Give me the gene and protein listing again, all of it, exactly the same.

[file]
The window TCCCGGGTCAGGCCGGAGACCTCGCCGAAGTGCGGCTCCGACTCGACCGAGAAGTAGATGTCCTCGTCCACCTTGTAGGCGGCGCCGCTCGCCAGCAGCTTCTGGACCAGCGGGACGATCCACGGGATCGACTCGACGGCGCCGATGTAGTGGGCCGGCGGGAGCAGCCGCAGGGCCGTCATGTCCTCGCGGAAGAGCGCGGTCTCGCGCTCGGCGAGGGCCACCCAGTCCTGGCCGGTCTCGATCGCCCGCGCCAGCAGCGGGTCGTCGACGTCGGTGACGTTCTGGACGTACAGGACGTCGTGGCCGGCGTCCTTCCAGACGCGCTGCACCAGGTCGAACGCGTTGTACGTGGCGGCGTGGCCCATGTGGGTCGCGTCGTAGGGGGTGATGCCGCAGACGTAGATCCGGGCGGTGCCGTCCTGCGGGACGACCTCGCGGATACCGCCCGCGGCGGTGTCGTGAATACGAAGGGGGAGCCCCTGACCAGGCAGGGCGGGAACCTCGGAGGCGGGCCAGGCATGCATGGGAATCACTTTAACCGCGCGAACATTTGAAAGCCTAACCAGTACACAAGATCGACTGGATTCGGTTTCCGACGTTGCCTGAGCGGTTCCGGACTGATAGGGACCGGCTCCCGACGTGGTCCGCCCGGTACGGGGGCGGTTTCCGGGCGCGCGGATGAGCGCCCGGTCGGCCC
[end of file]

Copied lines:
The window TCCCGGGTCAGGCCGGAGACCTCGCCGAAGTGCGGCTCCGACTCGACCGAGAAGTAGATGTCCTCGTCCACCTTGTAGGCGGCGCCGCTCGCCAGCAGCTTCTGGACCAGCGGGACGATCCACGGGATCGACTCGACGGCGCCGATGTAGTGGGCCGGCGGGAGCAGCCGCAGGGCCGTCATGTCCTCGCGGAAGAGCGCGGTCTCGCGCTCGGCGAGGGCCACCCAGTCCTGGCCGGTCTCGATCGCCCGCGCCAGCAGCGGGTCGTCGACGTCGGTGACGTTCTGGACGTACAGGACGTCGTGGCCGGCGTCCTTCCAGACGCGCTGCACCAGGTCGAACGCGTTGTACGTGGCGGCGTGGCCCATGTGGGTCGCGTCGTAGGGGGTGATGCCGCAGACGTAGATCCGGGCGGTGCCGTCCTGCGGGACGACCTCGCGGATACCGCCCGCGGCGGTGTCGTGAATACGAAGGGGGAGCCCCTGACCAGGCAGGGCGGGAACCTCGGAGGCGGGCCAGGCATGCATGGGAATCACTTTAACCGCGCGAACATTTGAAAGCCTAACCAGTACACAAGATCGACTGGATTCGGTTTCCGACGTTGCCTGAGCGGTTCCGGACTGATAGGGACCGGCTCCCGACGTGGTCCGCCCGGTACGGGGGCGGTTTCCGGGCGCGCGGATGAGCGCCCGGTCGGCCC